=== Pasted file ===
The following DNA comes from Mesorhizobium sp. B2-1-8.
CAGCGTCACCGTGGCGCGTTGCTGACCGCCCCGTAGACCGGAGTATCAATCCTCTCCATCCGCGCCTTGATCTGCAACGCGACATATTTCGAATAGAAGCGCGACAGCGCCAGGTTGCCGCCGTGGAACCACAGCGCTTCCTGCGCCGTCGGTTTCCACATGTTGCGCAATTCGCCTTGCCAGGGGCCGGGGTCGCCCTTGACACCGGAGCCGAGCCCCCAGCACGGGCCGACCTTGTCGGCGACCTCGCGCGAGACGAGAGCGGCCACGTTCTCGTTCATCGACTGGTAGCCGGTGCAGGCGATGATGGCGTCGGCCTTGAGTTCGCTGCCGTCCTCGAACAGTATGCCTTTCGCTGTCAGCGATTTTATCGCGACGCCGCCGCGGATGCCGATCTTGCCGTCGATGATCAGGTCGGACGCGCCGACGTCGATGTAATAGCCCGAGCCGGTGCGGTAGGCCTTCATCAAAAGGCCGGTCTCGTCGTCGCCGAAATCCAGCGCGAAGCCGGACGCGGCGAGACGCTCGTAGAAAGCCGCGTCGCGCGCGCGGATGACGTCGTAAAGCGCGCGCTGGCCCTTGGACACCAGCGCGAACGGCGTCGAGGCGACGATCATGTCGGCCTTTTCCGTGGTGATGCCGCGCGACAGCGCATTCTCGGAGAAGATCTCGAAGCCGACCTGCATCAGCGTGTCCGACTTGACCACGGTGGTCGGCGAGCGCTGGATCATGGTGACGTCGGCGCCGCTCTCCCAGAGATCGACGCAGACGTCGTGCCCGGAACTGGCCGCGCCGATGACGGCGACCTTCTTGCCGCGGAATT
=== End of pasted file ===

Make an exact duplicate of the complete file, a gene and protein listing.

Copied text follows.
The following DNA comes from Mesorhizobium sp. B2-1-8.
CAGCGTCACCGTGGCGCGTTGCTGACCGCCCCGTAGACCGGAGTATCAATCCTCTCCATCCGCGCCTTGATCTGCAACGCGACATATTTCGAATAGAAGCGCGACAGCGCCAGGTTGCCGCCGTGGAACCACAGCGCTTCCTGCGCCGTCGGTTTCCACATGTTGCGCAATTCGCCTTGCCAGGGGCCGGGGTCGCCCTTGACACCGGAGCCGAGCCCCCAGCACGGGCCGACCTTGTCGGCGACCTCGCGCGAGACGAGAGCGGCCACGTTCTCGTTCATCGACTGGTAGCCGGTGCAGGCGATGATGGCGTCGGCCTTGAGTTCGCTGCCGTCCTCGAACAGTATGCCTTTCGCTGTCAGCGATTTTATCGCGACGCCGCCGCGGATGCCGATCTTGCCGTCGATGATCAGGTCGGACGCGCCGACGTCGATGTAATAGCCCGAGCCGGTGCGGTAGGCCTTCATCAAAAGGCCGGTCTCGTCGTCGCCGAAATCCAGCGCGAAGCCGGACGCGGCGAGACGCTCGTAGAAAGCCGCGTCGCGCGCGCGGATGACGTCGTAAAGCGCGCGCTGGCCCTTGGACACCAGCGCGAACGGCGTCGAGGCGACGATCATGTCGGCCTTTTCCGTGGTGATGCCGCGCGACAGCGCATTCTCGGAGAAGATCTCGAAGCCGACCTGCATCAGCGTGTCCGACTTGACCACGGTGGTCGGCGAGCGCTGGATCATGGTGACGTCGGCGCCGCTCTCCCAGAGATCGACGCAGACGTCGTGCCCGGAACTGGCCGCGCCGATGACGGCGACCTTCTTGCCGCGGAATT